By Matt Reese
I can very clearly remember the dietary craze of the days of my youth regarding low fat and fat free food products. It was an oft-touted “scientific fact” back then that the fats in meats and dairy were very detrimental to our existence. Products like whole milk, butter, bacon, and red meats were scorned while highly processed low fat and no fat products flooded the market.
As I grew older I realized the “science” behind the fat free hype was greatly skewed by marketing. As it turns out, I later discovered some of those low fat and no fat products were actually much worse nutritionally than the fatty products they were manufactured to replace. The stuff added to these foods was/is worse than the actual fat it is meant to taste like. Somewhere along the line, the fine farm folks woven throughout my upbringing convinced me of the folly of following food fats. Numerous dietary fads have come and gone since those days, but the manipulation of the facts lives on as new plant-based meat alternative products hit restaurants and grocery stores in recent months.
Shelly Detwiler is a berry farmer with Mitchell’s Berries and a nutritionist in Union County. She writes the OCJ food column and has been watching the alternative meat debate unfold in foodie culture, nutrition discussions and the local grocery store where new plant-based meat-like products have experienced some success.
“I just went to the grocery today and was talking to the guy at the meat counter about Beyond Meat. He said it is flying off the shelf. They had a hamburger type meat as well as a bratwurst. He said the bratwurst was pretty good and would compete with a regular bratwurst on taste,” Detwiler said. “Nutritionally, Beyond Meat is very comparable to an 85% lean ground beef 4-ounce hamburger. The calories are 250 for Beyond Meat and 240 for the hamburger. There are 18 grams of fat in Beyond Meat and 17 grams for the beef. With 95% lean ground beef, though, there is no comparison. Nutritionally I would go with 95% lean beef all the time. And, if you are trying to watch your sodium, Beyond Meat is definitely not the choice. It has 390 milligrams of sodium and the beef only has 65 to 70 milligrams. That is a big difference.”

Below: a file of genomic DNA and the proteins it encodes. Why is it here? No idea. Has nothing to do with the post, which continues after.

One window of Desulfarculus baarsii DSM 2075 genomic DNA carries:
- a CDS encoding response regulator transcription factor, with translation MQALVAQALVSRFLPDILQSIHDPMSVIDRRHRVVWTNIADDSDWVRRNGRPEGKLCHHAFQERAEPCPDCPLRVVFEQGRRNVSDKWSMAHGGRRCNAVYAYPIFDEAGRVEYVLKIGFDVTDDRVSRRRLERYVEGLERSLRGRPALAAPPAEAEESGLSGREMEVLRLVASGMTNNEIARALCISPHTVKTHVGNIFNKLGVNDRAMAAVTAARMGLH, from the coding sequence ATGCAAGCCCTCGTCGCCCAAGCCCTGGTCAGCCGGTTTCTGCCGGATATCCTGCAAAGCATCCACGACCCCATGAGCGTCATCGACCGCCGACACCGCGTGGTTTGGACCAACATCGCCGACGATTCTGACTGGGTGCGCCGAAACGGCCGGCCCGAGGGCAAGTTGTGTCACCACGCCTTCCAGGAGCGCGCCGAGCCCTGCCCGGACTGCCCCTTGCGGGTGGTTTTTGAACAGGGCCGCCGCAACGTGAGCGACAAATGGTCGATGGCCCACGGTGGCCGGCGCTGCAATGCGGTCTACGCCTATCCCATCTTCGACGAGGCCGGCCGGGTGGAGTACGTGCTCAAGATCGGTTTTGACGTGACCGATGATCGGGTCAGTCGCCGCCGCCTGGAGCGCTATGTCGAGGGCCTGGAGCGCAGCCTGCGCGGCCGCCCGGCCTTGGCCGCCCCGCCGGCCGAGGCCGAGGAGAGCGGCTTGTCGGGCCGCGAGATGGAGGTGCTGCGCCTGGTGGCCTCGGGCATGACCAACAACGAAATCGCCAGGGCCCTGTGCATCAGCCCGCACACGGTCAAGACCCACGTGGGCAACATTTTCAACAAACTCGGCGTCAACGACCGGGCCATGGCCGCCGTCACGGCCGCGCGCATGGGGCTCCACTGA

Detwiler also feels that with food, sometimes fewer ingredients on the label makes for a healthier food choice on the dinner plate.
“There are 18 ingredients for Beyond Meat and one ingredient for real beef. Personally, fewer ingredients are better for me, because then I can add what I want to the food and I know what is in it,” Detwiler said. “Real meat is going to win if you want fewer ingredients.”
And, the real science that says Americans tend to eat too much fat is still as true and accurate as it was in the 1980s, but the marketing behind the plant-based meats is still just as manipulative as well.
“There is a lot of importance put on plant-based diets these days. The American Heart Association is recommending that you choose lean or extra lean beef, pork poultry, or fish at 6 ounces four to five times a week. The other days, if you want to fill in plant based protein that is great. Most Americans probably are not eating enough fruits and vegetables,” Detwiler said. “Low fat has come and gone. Now you hear more about butter being OK and higher fat milks are better choices. Those make you feel full. I think it is important that we eat lower fat food choices, but foods where the fat is removed and not replaced with something else. I say just choose leaner meats, 85% fat free or higher and just enjoy it. Don’t be afraid to eat meats. I do think it is funny that the trend is people don’t want GMO products, and this Beyond Meat is highly processed in a laboratory and is fake. Beyond Meat claims that it looks, cooks and satisfies like beef. To me, if you are a vegetarian or vegan, I wouldn’t think you’d want to eat something that’s like beef.”
In the spirit of research and open-mindedness, several members of the Ohio State University Meat Judging Team tried out the Impossible Whopper from Burger King to experience alternative meat first-hand. Their responses were positive, if not quite glowing.
“I think it is great that people have the option to try a non-meat burger. I think it was an interesting experience, though I don’t know if I’ll eat another one. I think the flavor was fine in terms of tasting a little bit like beef, especially after putting ketchup, mustard and mayo on it. It was more spongy than I would have expected from a normal burger. I thought that maybe if I dropped it, it would bounce back at me,” said Jake Parkinson, coach of the team. “As meat scientists, we are always going to promote meat but I think it is important to have options and have an open dialogue towards non-meat alternatives. I would encourage everyone to try it once to be a more informed consumer.”
On the flipside though, I would also encourage consumers to be more informed by making concerted effort to carefully consider the marketing hype, actual nutritional information on the label and flat-out misinformation regarding processed plant-based products designed to taste like something else. It is not the 1980s any more, after all. This alternative meat debate is about more than just nutrition and I sincerely hope savvy consumers can sort out the fact from fiction being perpetuated by foodie fat cats and their high-sodium spin on meat. Both the livestock industry and consumers have a lot of steak at stake with alternative meats.